(We welcome back guest writer Grant Skelton with these thoughts on… exactly what the title of the post says.)
I received a recent email whose contents I’ve been mulling over for the last several days. The email came from a metal musician but, as is often the case with me, we ventured onto a rabbit trail of a conversation. It turned out that the musician and I shared a similar interest in H.P. Lovecraft. That fact alone is not surprising, because Lovecraft’s fiction has provided metal bands with lyrical fodder for decades. (Side note: If you happen not to be familiar with Lovecraft, Amazon has a $0.99 Kindle ebook with over 150 of his short stories. See the link at the end of this article). When I mentioned that I was a fiction writer trying to publish a first novel, the musician compared that to the process of writing, recording, and releasing an album.
The first phase, he said, was the creative phase. It is fun and rewarding, but it is also hard work. The second phase, which I anticipate can be enjoyable if you’re a business-minded person with a lot of grit in your bones, is the uphill battle of getting your product out there. Or as he put it, a “whole gauntlet of navigating the various gatekeepers and industry contacts.”
(We received such an overwhelmingly positive response to Father Synn’s first Metal Confessional last Sunday that he has returned, ready once again to hear your sins and mete out the penance.)
Greetings once more my faithful congregation! Can it really have been a whole week since last we bared our souls (and, in some cases, a little more than that…) to one another? Oh, how the time flies when you’re wallowing in sin…
Surely in the last seven days some amongst you have committed yet more egregious crimes against the great name of Metal? Or perhaps you’ve simply garnered the courage to finally admit to your past mistakes?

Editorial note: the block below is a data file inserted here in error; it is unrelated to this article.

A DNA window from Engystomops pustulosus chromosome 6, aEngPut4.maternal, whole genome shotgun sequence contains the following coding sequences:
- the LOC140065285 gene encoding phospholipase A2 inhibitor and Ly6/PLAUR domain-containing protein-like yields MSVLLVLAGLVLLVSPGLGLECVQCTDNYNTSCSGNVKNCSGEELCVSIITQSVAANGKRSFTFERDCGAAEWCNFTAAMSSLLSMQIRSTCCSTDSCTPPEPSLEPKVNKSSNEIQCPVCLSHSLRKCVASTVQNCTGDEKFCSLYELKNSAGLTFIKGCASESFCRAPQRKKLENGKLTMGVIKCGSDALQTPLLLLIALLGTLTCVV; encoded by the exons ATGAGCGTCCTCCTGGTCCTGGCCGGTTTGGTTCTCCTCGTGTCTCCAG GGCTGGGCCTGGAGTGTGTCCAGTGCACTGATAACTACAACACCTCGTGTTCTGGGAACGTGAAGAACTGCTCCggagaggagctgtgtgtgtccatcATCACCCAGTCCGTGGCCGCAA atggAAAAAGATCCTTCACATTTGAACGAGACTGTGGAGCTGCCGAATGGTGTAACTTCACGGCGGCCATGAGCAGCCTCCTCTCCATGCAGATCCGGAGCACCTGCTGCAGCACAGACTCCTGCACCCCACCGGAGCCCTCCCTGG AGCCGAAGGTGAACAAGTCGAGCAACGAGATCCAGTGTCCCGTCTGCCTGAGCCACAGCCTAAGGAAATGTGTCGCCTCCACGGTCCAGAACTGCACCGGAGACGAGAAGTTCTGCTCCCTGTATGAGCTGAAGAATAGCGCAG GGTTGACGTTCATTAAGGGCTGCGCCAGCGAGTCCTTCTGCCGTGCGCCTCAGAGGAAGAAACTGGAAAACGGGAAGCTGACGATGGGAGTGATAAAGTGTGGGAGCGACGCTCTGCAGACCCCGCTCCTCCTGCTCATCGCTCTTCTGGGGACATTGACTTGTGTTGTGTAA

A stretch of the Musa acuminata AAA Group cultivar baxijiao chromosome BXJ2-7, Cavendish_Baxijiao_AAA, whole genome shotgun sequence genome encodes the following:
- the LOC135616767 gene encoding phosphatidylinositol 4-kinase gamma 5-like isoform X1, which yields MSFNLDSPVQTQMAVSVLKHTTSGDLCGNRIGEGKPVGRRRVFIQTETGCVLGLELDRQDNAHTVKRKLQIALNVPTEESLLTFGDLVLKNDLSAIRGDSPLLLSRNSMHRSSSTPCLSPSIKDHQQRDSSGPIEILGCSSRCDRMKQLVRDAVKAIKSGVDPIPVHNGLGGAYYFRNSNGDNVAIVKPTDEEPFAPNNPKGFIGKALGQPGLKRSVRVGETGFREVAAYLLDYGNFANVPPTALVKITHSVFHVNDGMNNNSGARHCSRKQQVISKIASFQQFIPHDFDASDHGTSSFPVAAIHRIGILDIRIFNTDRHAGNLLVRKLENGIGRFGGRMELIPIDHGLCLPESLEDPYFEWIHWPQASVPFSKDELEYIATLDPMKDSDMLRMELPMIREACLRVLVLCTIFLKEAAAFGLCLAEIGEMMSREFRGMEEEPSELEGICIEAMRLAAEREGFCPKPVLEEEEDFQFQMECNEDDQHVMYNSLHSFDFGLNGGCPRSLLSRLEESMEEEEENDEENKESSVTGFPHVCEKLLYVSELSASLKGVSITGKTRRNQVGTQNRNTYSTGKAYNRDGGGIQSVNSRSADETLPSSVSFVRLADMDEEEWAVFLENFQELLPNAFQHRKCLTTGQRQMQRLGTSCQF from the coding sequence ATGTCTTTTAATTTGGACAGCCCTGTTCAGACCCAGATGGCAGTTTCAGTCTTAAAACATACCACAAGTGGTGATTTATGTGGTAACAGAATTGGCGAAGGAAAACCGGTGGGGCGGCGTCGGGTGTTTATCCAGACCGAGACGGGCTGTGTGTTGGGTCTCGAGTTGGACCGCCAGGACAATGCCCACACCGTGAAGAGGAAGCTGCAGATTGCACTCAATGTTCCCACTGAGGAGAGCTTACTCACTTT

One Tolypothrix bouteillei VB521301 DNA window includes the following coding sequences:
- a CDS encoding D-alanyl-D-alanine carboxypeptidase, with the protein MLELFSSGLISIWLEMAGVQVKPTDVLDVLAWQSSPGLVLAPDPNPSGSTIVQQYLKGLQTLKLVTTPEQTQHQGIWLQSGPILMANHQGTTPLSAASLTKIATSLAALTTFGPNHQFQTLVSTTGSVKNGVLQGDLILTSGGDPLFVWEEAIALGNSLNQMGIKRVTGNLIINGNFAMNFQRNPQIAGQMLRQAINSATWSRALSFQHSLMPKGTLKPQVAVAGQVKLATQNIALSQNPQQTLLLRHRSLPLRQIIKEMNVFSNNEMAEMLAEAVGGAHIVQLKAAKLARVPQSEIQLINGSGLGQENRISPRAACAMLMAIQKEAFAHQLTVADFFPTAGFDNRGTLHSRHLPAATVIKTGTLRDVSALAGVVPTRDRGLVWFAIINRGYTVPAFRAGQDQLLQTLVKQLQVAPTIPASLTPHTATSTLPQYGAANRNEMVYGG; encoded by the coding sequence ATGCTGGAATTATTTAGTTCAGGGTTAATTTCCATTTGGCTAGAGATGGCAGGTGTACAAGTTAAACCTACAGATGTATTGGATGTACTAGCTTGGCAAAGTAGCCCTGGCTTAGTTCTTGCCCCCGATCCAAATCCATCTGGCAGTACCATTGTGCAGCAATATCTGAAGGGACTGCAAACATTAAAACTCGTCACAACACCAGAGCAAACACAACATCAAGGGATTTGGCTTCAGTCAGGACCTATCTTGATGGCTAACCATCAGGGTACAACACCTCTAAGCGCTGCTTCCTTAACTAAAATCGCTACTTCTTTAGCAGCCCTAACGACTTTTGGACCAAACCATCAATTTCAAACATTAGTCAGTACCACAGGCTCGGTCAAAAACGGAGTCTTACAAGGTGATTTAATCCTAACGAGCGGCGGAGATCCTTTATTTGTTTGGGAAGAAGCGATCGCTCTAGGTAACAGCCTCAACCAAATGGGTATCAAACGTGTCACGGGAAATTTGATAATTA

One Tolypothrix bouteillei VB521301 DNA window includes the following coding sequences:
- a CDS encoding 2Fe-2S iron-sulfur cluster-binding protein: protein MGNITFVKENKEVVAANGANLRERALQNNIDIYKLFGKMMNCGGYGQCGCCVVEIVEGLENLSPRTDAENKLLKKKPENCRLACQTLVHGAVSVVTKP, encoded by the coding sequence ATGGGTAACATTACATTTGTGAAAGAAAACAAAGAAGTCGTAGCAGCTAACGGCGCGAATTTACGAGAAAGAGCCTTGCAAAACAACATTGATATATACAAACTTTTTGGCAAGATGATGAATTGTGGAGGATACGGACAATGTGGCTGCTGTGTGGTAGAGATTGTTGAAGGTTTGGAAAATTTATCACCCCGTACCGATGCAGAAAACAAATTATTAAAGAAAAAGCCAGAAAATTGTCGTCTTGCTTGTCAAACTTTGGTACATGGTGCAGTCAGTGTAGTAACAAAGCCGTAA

Whatever the case, Father Synn is here once more to listen and pass judgement. Yet, as always, I will lead the way, by admitting to yet more of my own fallibilities and failings…
photo by Mitch Dobrowner, near Galatia, Kansas
(Storm clouds have been building in Andy Synn’s mind, and now comes the downpour in this opinion piece.)
Human beings are storytellers. That’s undeniable. It’s part of our nature. We construct stories around our world in order to make sense of it.
You see it in everyday life, in times of comedy and tragedy. You see it in everything from politics to personal relationships, and in the way we act and present ourselves to the world at large.
Whether consciously or unconsciously we’re always constructing some sort of narrative, putting the pieces together in a way that allows us to get a grasp on things.
And it happens in music too, both in obvious and more subtle ways.
Ares Kingdom in Berlin, 2011 — photo by Anan Tan
I’m doing something I don’t think I’ve ever done before — re-posting on the site something we’ve previously published (with just a few word changes). There’s a reason why I’m doing this, which you’ll find in a postscript at the end.
I wrote this almost exactly five years ago, when this site was about six months old. I was a little inebriated when I wrote it; I tend to get emotional when I’ve had a few shots. But re-reading it last night, for the first time since I wrote it, I decided it still reflects what I believe. And I think there’s a decent chance that very few people who are visiting our site these days will have seen it five years ago anyway; we’ve grown a bit since then. So, here we go…
I suppose this topic is sappy, and sappy isn’t metal. But maybe it really is. You be the judge. And if you conclude this is just too much emotional tripe, chalk it up to an excess of tequila
What motivated me to write about parents (besides too much tequila) was my recent piece on an awesome KC band called Ares Kingdom and their album Incendiary, and some messages we received in response to it. In addition to praising the music, I praised the album art — the kind of thing that many bands do poorly, and that’s often lost in our download culture when it’s done well.
(Andy Synn, who seems to have become a man of the cloth when we weren’t paying attention, herewith begins a new series…)
Rejoice my brethren and sistren, for today marks the inauguration of a new feature here at NoCleanSinging, that of Father Synn’s Metal Confessional!
For a long time now I have felt your pain brothers and sisters. How you suffer in silence. How you long for absolution. I know of the dark secrets that you keep locked up deep inside, and I step forwards now offering a balm to your soul and a reprieve from your torment.
I ask you to come forth and confess your sins before the congregation. Speak to us of your fears, your hidden longings, and your secret shame… all shall be heard, and all shall be forgiven!